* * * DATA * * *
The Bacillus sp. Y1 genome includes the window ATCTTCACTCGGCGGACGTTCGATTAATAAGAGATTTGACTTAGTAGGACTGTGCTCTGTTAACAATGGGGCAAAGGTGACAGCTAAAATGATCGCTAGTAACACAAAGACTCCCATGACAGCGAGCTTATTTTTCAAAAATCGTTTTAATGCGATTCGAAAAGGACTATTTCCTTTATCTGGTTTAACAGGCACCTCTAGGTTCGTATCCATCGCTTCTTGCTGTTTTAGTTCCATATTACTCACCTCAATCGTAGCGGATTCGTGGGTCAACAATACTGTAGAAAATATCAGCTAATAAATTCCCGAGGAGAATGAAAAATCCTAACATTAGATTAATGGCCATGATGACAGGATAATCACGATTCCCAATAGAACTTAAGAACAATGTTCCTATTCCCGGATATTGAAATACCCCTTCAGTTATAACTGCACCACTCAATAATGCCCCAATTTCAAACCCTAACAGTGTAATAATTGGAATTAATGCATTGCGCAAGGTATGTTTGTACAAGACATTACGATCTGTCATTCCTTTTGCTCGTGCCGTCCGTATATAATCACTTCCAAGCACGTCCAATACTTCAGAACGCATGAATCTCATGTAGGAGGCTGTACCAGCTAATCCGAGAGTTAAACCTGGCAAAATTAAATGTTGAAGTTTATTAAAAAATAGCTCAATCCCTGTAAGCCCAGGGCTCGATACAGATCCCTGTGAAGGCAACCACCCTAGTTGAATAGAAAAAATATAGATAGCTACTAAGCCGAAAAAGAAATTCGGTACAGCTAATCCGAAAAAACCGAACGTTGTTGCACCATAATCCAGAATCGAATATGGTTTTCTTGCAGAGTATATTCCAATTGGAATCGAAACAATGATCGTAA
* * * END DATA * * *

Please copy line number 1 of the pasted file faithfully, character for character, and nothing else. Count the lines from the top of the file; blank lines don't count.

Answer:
The Bacillus sp. Y1 genome includes the window ATCTTCACTCGGCGGACGTTCGATTAATAAGAGATTTGACTTAGTAGGACTGTGCTCTGTTAACAATGGGGCAAAGGTGACAGCTAAAATGATCGCTAGTAACACAAAGACTCCCATGACAGCGAGCTTATTTTTCAAAAATCGTTTTAATGCGATTCGAAAAGGACTATTTCCTTTATCTGGTTTAACAGGCACCTCTAGGTTCGTATCCATCGCTTCTTGCTGTTTTAGTTCCATATTACTCACCTCAATCGTAGCGGATTCGTGGGTCAACAATACTGTAGAAAATATCAGCTAATAAATTCCCGAGGAGAATGAAAAATCCTAACATTAGATTAATGGCCATGATGACAGGATAATCACGATTCCCAATAGAACTTAAGAACAATGTTCCTATTCCCGGATATTGAAATACCCCTTCAGTTATAACTGCACCACTCAATAATGCCCCAATTTCAAACCCTAACAGTGTAATAATTGGAATTAATGCATTGCGCAAGGTATGTTTGTACAAGACATTACGATCTGTCATTCCTTTTGCTCGTGCCGTCCGTATATAATCACTTCCAAGCACGTCCAATACTTCAGAACGCATGAATCTCATGTAGGAGGCTGTACCAGCTAATCCGAGAGTTAAACCTGGCAAAATTAAATGTTGAAGTTTATTAAAAAATAGCTCAATCCCTGTAAGCCCAGGGCTCGATACAGATCCCTGTGAAGGCAACCACCCTAGTTGAATAGAAAAAATATAGATAGCTACTAAGCCGAAAAAGAAATTCGGTACAGCTAATCCGAAAAAACCGAACGTTGTTGCACCATAATCCAGAATCGAATATGGTTTTCTTGCAGAGTATATTCCAATTGGAATCGAAACAATGATCGTAA